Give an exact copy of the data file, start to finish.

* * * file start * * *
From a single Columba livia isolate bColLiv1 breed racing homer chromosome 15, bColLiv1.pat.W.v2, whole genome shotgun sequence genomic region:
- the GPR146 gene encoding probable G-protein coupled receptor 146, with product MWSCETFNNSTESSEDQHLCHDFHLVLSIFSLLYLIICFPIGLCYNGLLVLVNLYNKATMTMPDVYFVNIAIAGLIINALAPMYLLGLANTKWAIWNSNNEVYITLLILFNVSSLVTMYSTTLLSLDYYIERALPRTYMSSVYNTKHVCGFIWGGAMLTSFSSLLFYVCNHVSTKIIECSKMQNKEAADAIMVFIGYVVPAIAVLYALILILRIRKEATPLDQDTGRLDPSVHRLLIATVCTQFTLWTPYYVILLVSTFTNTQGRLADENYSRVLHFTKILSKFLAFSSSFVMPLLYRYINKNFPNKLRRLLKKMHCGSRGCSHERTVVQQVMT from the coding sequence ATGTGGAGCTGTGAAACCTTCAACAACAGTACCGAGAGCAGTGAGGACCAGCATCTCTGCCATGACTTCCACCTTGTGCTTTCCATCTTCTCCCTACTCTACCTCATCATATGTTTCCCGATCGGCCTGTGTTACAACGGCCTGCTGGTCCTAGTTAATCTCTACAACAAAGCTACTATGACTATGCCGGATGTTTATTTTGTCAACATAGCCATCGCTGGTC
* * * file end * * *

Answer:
From a single Columba livia isolate bColLiv1 breed racing homer chromosome 15, bColLiv1.pat.W.v2, whole genome shotgun sequence genomic region:
- the GPR146 gene encoding probable G-protein coupled receptor 146, with product MWSCETFNNSTESSEDQHLCHDFHLVLSIFSLLYLIICFPIGLCYNGLLVLVNLYNKATMTMPDVYFVNIAIAGLIINALAPMYLLGLANTKWAIWNSNNEVYITLLILFNVSSLVTMYSTTLLSLDYYIERALPRTYMSSVYNTKHVCGFIWGGAMLTSFSSLLFYVCNHVSTKIIECSKMQNKEAADAIMVFIGYVVPAIAVLYALILILRIRKEATPLDQDTGRLDPSVHRLLIATVCTQFTLWTPYYVILLVSTFTNTQGRLADENYSRVLHFTKILSKFLAFSSSFVMPLLYRYINKNFPNKLRRLLKKMHCGSRGCSHERTVVQQVMT from the coding sequence ATGTGGAGCTGTGAAACCTTCAACAACAGTACCGAGAGCAGTGAGGACCAGCATCTCTGCCATGACTTCCACCTTGTGCTTTCCATCTTCTCCCTACTCTACCTCATCATATGTTTCCCGATCGGCCTGTGTTACAACGGCCTGCTGGTCCTAGTTAATCTCTACAACAAAGCTACTATGACTATGCCGGATGTTTATTTTGTCAACATAGCCATCGCTGGTC